Giving your dog a bath offers a window of together time to bond with him. With planning, you can familiarize your pup with the idea of tubs and water. Add enthusiasm and positive reinforcement, and bath time can be fun -- not a struggle for you or your precious pet.
Preparing Your Dog
If your pup has only experienced a bath with a groomer, a bath at home may make him nervous. To adjust your dog to the experience, begin by touching your pup's paws, ears and mouth. Do this for a few days before the bath. Place a rubber mat in the bathtub. This will stop your dog from slipping and put him at ease. Bring him into the bathroom and place him in the bathtub. Talk to him and reward him with a treat as you take him out of the tub. Perform this activity for a few days before you turn on the water and test that it is lukewarm. Let it run for a few minutes while he sits in the tub. Give him a treat and take him out of the tub.
Groom Your Dog
Before the bath, brush your dog's fur. If he has long hair, look for tangles and mats. Even short-haired dogs may have tangles in their tail. Brush out or cut mats before the bath or they will become more difficult once wet. Run a flea comb through her hair. If she has fleas, apply a flea shampoo and shampoo from the head to the tail, so the fleas don't run toward his head.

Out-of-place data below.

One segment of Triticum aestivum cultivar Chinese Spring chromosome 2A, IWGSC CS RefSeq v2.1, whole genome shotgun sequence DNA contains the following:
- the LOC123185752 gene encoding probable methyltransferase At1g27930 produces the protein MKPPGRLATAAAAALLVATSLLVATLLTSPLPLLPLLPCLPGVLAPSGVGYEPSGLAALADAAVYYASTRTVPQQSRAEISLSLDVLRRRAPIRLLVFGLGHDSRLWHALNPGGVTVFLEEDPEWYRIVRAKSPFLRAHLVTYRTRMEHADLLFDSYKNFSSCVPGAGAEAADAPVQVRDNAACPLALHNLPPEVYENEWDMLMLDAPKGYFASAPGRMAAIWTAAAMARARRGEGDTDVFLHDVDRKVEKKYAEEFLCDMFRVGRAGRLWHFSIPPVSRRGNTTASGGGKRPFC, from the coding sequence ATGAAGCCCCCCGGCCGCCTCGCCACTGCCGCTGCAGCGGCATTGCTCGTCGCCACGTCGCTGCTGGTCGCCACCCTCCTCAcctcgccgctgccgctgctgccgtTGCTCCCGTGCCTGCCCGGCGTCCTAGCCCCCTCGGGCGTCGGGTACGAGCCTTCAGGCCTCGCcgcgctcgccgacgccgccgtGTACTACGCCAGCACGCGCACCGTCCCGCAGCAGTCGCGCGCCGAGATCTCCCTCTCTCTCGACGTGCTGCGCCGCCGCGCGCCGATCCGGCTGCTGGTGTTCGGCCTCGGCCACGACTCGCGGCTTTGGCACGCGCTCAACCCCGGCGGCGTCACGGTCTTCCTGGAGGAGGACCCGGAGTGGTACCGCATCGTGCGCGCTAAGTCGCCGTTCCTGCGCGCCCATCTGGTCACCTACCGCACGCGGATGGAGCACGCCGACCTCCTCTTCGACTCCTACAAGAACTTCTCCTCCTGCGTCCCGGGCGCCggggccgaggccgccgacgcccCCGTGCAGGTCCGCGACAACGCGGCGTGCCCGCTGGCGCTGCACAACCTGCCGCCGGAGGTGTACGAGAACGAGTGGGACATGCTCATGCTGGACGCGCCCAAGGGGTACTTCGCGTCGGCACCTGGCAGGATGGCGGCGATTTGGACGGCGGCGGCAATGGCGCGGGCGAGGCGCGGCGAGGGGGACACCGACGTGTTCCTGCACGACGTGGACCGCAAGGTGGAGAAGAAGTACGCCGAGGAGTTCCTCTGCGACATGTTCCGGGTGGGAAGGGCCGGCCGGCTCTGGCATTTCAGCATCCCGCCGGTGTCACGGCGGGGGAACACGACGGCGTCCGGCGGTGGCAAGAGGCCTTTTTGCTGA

Prepare the Bathroom
Check that the bath mat remains in place. Open the shampoo so you don't have to fumble with it while concentrating on your pooch. Attach a shower-spray nozzle to the showerhead. If you don't have a spray nozzle, get a pitcher to use for rinsing. Place nearby a large towel for drying your pup, a washcloth to clean around his face and cotton balls for his ears. Put treats in your pocket.
Shampooing Your Dog
Place your dog in the bathtub as you talk to him enthusiastically. Put a cotton ball in each ear and turn on the water. Wait until the water is lukewarm and adjust the sprayer so it's spraying in a wide stream. Wet your dog around his hindquarters and move up to his head but avoid water around his face. Run a line of shampoo down the middle of his back. Lather it up and work it into his skin. Work from the back to the front. Completely rinse from the front to the back. Finish by washing his face with a wet washcloth. Towel him dry. Give him a treat and let him out of the tub. Let him air dry or brush his coat and dry it with a hand dryer.
Pauline Gill is a retired teacher with more than 25 years of experience teaching English to high school students. She holds a bachelor's degree in language arts and a Master of Education degree. Gill is also an award-winning fiction author.